Device-related sampling errors cannot be removed or accounted for by statistical methods or by replication. In many cases, such errors will be undetectable unless specific tests have been made.

The sampling device should not significantly disturb the environment being sampled or alter the samples taken otherwise the samples will not reflect what ‘was’ or ‘is’. This presents a difficulty when sampling sediment.

Grab samplers and coring devices

Problems in sediment sampling illustrate these difficulties (Simpson and Batley 2016). Blomqvist (1991) reviewed the problems of using several types of grab samplers and coring devices to obtain sediment samples. Grab samplers often do not enter sediments perpendicularly, and the sediment layers mix when they close. Most grab samplers have jaws that close semi-circularly, and sediment layers below the initial penetration are only semi-quantitatively sampled.

For quantitative sampling, it is necessary to know the area and depth sampled. Coring devices must be designed to ensure that easily resuspended surface materials are not washed away. If rotation of the core occurs, shear stress may mix the sediment and cause core shortening.

Contamination and sampling errors

You must consider the environment traversed by the sampling device so that no sampling errors are caused by the device being in contact with media other than the sample of interest.

For example, when collecting subsurface water samples for hydrocarbon analysis, the sample collection device must enter the water closed or it will pick up hydrocarbons from the water surface microlayer.

When shallow water is being sampled, take care not to stir up bottom sediment.

Sampling devices should be tested under controlled conditions to check that they quantitatively collect the sample of interest. In lieu of this, refer to studies that have compared the efficiency and limitations of sampling devices: water samplers (Harris & Keffer 1974, Lane et al. 2003), sediment samplers (Simpson and Batley 2016, Blomqvist 1991, Schneider & Wyllie 1991) and biota samplers (Devries & Stein 1991).

Using this information, choose a sampling device based on the matrix to be sampled and the unique conditions at the chosen sample site.

It’s become a requirement for many monitoring studies to sample water for trace and ultratrace contaminants, often to match a guideline. Take more care than usual to avoid sample contamination by using non-contaminating equipment, which should be cleaned with acids for sampling metals, or with detergents and solvents for sampling organic compounds. Ahlers et al. (1990) described rigorous preparation of containers and sampling.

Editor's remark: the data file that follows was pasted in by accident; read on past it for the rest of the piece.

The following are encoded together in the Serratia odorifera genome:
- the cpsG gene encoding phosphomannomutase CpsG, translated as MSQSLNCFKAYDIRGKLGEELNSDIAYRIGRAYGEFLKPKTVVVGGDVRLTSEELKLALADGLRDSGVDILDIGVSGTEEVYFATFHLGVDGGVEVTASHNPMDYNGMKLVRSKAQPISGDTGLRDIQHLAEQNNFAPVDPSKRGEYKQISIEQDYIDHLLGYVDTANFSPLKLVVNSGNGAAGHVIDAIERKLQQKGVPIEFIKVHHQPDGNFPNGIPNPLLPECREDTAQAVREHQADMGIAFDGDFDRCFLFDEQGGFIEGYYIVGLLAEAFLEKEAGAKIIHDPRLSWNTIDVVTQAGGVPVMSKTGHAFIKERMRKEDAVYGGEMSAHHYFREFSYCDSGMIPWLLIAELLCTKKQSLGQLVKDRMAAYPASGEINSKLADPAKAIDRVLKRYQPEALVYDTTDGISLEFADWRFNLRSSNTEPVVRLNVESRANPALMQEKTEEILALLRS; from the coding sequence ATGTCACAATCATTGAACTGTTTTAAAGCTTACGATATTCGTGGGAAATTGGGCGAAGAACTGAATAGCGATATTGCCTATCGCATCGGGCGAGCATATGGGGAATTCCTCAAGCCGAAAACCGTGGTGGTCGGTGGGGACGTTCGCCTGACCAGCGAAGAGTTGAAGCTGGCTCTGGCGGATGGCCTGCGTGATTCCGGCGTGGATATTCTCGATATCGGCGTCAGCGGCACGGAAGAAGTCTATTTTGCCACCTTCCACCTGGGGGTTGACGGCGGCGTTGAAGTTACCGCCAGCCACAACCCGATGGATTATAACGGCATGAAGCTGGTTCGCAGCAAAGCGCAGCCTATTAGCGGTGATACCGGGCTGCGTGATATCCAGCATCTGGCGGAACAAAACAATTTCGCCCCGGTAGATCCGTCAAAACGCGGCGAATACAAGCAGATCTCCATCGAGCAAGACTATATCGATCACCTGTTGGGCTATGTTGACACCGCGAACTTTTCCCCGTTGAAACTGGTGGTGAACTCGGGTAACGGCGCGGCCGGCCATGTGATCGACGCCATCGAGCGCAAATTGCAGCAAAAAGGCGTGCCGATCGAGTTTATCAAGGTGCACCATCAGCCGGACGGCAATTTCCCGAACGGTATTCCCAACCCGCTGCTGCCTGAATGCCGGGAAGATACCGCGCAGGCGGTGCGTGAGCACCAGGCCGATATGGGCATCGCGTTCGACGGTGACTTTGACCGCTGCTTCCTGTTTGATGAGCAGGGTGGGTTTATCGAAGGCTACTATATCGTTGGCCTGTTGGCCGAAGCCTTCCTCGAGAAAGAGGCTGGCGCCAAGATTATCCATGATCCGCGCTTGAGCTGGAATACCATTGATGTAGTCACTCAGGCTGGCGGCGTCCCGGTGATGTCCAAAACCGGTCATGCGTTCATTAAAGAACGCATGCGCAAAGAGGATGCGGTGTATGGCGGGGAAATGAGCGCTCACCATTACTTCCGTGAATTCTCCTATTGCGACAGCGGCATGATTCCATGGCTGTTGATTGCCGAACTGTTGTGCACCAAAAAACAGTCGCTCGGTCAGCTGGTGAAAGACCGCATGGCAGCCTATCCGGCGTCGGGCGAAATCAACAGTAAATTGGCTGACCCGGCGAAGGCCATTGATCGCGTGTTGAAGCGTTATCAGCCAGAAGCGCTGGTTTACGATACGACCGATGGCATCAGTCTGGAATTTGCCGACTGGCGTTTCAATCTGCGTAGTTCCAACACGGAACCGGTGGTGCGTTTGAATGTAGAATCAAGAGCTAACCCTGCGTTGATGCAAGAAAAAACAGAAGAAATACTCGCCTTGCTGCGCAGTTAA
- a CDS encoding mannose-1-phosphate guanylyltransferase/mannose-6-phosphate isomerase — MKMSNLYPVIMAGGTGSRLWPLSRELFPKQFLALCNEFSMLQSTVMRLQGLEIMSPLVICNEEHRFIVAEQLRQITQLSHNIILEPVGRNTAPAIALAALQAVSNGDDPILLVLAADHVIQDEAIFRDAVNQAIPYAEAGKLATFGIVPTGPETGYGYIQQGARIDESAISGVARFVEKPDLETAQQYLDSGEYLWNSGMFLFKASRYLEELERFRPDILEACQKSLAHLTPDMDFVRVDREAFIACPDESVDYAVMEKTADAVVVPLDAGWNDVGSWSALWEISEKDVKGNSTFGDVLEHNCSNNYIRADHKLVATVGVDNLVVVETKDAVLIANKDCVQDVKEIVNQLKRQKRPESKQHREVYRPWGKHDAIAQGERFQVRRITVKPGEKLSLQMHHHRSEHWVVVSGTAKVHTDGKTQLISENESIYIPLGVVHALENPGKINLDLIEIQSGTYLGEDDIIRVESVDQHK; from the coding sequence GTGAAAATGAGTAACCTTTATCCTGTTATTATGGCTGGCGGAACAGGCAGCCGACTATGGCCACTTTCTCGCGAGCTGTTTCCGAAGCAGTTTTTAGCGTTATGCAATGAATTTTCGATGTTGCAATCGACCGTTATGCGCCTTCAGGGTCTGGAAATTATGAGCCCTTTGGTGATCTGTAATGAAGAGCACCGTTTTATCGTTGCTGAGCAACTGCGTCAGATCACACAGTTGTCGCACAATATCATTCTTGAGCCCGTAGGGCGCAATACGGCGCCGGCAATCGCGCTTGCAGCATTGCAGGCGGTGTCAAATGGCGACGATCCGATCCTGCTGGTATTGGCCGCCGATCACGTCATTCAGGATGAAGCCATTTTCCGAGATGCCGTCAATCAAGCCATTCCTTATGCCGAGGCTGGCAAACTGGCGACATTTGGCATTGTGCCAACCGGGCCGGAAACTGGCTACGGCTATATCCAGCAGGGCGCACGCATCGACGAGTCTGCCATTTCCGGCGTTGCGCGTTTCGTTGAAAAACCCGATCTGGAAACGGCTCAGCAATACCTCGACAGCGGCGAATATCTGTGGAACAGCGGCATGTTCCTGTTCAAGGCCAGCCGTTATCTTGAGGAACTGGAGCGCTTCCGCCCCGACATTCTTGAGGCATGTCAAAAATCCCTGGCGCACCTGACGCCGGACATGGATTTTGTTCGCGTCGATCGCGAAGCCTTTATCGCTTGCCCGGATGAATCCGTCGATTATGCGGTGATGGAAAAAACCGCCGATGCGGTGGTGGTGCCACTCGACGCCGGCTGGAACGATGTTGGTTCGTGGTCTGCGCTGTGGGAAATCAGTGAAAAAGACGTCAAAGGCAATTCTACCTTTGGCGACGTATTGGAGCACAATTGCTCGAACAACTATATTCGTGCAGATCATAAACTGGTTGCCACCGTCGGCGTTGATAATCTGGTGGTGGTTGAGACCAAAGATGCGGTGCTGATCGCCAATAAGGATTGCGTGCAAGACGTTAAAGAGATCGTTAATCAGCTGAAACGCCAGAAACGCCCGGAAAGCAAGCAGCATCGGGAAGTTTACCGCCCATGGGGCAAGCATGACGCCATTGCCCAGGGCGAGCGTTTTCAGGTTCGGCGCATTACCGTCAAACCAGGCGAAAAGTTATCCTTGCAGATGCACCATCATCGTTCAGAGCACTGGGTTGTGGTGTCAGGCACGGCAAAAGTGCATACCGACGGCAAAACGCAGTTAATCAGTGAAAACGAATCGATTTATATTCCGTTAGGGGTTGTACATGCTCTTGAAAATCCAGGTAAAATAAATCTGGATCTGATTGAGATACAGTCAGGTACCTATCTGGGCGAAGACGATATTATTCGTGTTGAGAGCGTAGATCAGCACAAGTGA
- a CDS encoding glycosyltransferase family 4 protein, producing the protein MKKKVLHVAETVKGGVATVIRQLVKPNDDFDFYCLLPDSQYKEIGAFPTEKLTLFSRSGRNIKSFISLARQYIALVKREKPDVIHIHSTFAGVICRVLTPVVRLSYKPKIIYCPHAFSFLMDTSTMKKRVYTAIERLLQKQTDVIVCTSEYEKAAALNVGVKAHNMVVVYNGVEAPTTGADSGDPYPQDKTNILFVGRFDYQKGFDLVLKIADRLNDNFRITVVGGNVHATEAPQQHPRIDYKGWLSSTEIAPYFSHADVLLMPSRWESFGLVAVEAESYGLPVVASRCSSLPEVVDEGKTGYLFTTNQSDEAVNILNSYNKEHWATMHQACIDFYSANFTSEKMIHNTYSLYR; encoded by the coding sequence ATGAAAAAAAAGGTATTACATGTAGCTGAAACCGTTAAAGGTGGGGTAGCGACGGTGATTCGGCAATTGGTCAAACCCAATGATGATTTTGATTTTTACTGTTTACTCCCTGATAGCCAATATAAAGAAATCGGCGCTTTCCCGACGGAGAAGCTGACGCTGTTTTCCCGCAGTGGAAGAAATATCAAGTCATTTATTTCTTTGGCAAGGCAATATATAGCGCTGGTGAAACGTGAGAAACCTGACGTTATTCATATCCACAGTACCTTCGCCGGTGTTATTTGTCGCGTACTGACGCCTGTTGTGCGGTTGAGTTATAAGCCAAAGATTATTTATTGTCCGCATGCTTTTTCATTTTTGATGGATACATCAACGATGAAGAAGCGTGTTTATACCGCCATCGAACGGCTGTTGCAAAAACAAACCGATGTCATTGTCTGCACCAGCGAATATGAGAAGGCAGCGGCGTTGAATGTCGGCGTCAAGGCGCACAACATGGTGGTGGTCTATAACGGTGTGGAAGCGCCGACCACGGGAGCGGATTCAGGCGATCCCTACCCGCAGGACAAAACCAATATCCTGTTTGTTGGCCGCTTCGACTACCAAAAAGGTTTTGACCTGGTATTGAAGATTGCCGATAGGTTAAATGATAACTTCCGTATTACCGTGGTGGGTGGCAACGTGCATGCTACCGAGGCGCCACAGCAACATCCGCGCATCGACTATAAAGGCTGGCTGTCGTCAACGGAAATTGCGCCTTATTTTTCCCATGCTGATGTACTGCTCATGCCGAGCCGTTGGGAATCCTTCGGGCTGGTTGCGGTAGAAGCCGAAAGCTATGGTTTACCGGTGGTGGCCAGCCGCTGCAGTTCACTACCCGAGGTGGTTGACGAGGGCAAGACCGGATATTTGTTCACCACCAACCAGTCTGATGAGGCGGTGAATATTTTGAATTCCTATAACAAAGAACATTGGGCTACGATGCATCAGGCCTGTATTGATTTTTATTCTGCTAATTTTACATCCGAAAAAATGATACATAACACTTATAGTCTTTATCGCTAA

For trace metal surveys, avoid samplers with components that may contribute trace metals (Batley 1989). Use poly(methyl methacrylate) (Perspex®) poles with all-plastic fittings to hold polytetrafluoroethylene (PTFE, or Teflon®) or high-density polyethylene (HDPE) bottles for sampling shallow surface waters. Avoid depth samplers with rubber closures.

For nutrient sampling, take care that samplers are free from nitric acid or phosphate-containing detergent residues left from cleaning.

Consider using more experienced staff for trace contaminant sampling, where the possibility of sample contamination is high, as well as for field sampling of filtered nutrients.

Many of the contaminants to be measured, particularly in relatively pristine marine or alpine waters, will be present at extremely low concentrations, which may influence:

  • volume of sample required (and type of sampling device that may be suitable)
  • precautions required to avoid contamination (could include use of a suitable vessel that can work away from the mother vessel, such as a dinghy, and sampling devices constructed from non-contaminating materials)
  • suitability of analytical methods.

Local conditions

Local conditions will further dictate the method and equipment used. A bucket can be used to sample from a bridge but a telescopic pole would be more useful to sample from a river bank.

In estuarine waters, the experimental sampling design needs to account for the complex and highly variable nature of the water body.

Estuarine waters that intermix have very different chemical composition and physical and chemical properties, producing great variation — vertically, horizontally and temporally (with tidal stage).

Large numbers of samples or stratified sampling may be required, which in turn is likely to have a bearing on the selection of the sampling method.

Specific sampling techniques for estuarine and marine waters were described by Grasshoff et al. (1999) and Crompton (1989), and can be found in the Australian and New Zealand water quality standards (AS/NZS 5667 series).

Sampling surface waters

Equipment for sampling surface waters (as opposed to groundwater) falls into 5 categories: